Local man sues American Airlines, claims racial discrimination
A Killeen man who says he was forced to find his own way home after he got kicked off an American Airlines flight is suing the airline.
On Tuesday, Dana Holcomb surrounded by family, his fraternity brothers and his attorney, Reginald McKamie, Sr., discussed details of a lawsuit filed against the airline.
“Dana was taken off an airplane so a dog could fly first-class cabin,” McKamie said.
Holcomb was on his way back in April to Austin from Las Vegas after celebrating his birthday, but had a connecting flight in Phoenix.
He says he had an allergic reaction to a support dog belonging to another passenger.
American Airlines, in a statement, says it makes accommodations for dogs
“American makes every effort to accommodate all passengers, including those traveling with and seated near service or support animals,” a statement read.
Holcomb says the passenger offered to switch seats but after no one volunteered, a flight attendant and a pilot got involved.
Holcomb says he questioned why he had to move to the back of the plane.
“At that point (workers) told him you’re going to go to the rear of the plane or get off the plane,”McKamie said.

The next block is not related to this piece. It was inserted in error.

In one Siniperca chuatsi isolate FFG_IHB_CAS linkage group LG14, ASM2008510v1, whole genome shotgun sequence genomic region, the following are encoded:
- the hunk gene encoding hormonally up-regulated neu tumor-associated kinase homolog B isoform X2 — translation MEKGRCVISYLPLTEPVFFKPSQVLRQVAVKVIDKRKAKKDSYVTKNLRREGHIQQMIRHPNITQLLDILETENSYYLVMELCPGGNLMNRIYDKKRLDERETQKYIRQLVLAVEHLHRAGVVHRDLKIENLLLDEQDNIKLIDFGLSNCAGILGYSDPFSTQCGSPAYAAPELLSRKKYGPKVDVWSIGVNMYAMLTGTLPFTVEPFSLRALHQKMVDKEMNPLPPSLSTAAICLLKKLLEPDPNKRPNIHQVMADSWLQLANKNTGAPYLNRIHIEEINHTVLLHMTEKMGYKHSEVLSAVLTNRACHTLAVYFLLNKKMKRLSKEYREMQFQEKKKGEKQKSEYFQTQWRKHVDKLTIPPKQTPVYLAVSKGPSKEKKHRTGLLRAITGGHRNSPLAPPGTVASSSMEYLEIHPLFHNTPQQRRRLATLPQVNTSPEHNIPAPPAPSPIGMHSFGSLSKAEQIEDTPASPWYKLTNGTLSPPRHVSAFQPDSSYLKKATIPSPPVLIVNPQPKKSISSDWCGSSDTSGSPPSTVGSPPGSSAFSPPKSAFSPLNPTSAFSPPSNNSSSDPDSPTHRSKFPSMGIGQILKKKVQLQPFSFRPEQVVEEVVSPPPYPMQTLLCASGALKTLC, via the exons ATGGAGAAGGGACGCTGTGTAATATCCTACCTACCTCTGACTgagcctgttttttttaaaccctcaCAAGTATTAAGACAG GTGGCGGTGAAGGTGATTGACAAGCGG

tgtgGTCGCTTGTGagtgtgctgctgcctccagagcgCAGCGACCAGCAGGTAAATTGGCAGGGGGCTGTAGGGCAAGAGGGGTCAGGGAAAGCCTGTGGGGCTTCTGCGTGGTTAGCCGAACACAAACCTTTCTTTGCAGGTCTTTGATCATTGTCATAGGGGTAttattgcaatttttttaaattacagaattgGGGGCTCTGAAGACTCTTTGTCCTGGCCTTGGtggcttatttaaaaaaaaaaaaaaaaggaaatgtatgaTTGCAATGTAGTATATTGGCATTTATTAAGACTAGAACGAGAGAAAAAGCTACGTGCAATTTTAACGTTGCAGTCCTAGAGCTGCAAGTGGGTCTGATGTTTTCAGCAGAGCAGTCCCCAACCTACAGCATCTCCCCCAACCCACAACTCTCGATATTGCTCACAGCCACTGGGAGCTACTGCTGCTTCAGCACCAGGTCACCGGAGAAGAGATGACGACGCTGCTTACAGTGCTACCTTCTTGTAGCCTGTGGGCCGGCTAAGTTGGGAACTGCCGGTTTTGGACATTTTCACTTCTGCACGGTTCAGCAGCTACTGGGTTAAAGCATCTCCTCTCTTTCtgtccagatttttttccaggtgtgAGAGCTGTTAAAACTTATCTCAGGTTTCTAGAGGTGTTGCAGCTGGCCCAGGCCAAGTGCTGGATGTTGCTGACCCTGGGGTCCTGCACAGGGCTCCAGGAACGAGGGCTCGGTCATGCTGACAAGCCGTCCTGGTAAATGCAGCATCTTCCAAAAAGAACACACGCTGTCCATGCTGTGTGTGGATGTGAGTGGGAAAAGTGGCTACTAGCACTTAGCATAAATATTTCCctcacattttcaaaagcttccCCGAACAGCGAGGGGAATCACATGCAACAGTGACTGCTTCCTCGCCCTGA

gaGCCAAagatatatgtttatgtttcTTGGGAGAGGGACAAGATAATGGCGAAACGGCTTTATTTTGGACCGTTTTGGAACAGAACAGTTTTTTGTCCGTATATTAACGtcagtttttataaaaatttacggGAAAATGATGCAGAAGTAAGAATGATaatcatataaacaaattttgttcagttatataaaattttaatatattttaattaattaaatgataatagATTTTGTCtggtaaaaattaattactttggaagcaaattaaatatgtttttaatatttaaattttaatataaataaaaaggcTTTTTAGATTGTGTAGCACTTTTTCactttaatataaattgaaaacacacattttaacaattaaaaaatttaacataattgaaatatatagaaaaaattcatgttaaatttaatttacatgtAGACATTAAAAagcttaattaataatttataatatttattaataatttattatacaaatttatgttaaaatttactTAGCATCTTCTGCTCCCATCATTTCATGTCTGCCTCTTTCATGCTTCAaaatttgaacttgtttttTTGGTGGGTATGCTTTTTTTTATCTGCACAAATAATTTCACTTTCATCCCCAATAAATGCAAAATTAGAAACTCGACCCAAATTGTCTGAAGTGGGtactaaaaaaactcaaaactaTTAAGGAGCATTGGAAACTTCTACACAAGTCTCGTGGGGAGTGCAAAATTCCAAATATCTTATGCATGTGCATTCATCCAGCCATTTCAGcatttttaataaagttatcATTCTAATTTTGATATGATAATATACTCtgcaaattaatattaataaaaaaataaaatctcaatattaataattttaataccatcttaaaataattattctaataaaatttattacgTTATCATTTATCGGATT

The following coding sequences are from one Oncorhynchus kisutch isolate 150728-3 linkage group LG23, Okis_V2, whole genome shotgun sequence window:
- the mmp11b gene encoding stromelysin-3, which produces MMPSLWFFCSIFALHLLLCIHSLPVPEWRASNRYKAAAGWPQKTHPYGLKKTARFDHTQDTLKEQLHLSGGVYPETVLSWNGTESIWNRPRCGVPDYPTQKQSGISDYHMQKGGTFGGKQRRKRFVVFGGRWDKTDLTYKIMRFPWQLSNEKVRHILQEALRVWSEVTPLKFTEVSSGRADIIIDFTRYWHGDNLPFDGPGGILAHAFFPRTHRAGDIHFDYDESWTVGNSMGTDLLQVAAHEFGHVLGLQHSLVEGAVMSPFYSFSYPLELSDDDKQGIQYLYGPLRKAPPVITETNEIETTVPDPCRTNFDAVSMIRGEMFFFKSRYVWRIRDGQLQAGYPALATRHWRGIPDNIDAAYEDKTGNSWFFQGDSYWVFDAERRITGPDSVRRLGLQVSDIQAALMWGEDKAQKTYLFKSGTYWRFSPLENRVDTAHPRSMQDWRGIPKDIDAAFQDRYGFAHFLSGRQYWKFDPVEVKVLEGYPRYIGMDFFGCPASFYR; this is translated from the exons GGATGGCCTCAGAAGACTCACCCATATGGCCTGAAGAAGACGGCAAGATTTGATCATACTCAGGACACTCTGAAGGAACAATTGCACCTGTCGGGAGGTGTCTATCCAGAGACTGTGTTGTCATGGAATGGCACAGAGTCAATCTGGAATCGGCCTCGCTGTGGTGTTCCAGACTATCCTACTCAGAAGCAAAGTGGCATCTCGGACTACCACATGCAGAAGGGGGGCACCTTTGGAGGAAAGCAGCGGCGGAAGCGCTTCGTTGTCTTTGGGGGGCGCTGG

Holcomb was taken off the plane after employees say he was confrontational, a claim he denies.
According to the lawsuit, two passengers also made sworn statements to support Holcomb’s claim.
“What American Airlines is doing is discrimination. They have repeatedly humiliated African-American citizens by throwing them off the plane, leaving them with no way home, no hotel, just throwing them off the plane,” McKamie added.
In response, American Airlines also says, “We are proud to serve customers of all backgrounds and are committed to providing a positive, safe travel experience for everyone who flies with us.”
Holcomb and his attorney want the airline to change their policies on discrimination and how passengers are treated.
“We are seeking punitive damages, contractual damages,” McKamie said.
Holcomb says he was without his luggage, medicine and had to find his own way home.
He says he stayed overnight in Phoenix before getting on another flight on Delta, not American.
“We are proud to serve customers of all backgrounds and are committed to providing a positive, safe travel experience for everyone who flies with us.
Federal regulations require American Airlines to transport service and support animals. American makes every effort to accommodate all passengers, including those traveling with and seated near service or support animals. In the case of an allergy, we work to re-seat a passenger further away from the service or support animal. If the customer is still not comfortable flying, we will re-book them on the next available flight to their destination.
If a lawsuit is filed, American will review it and respond in court when appropriate.”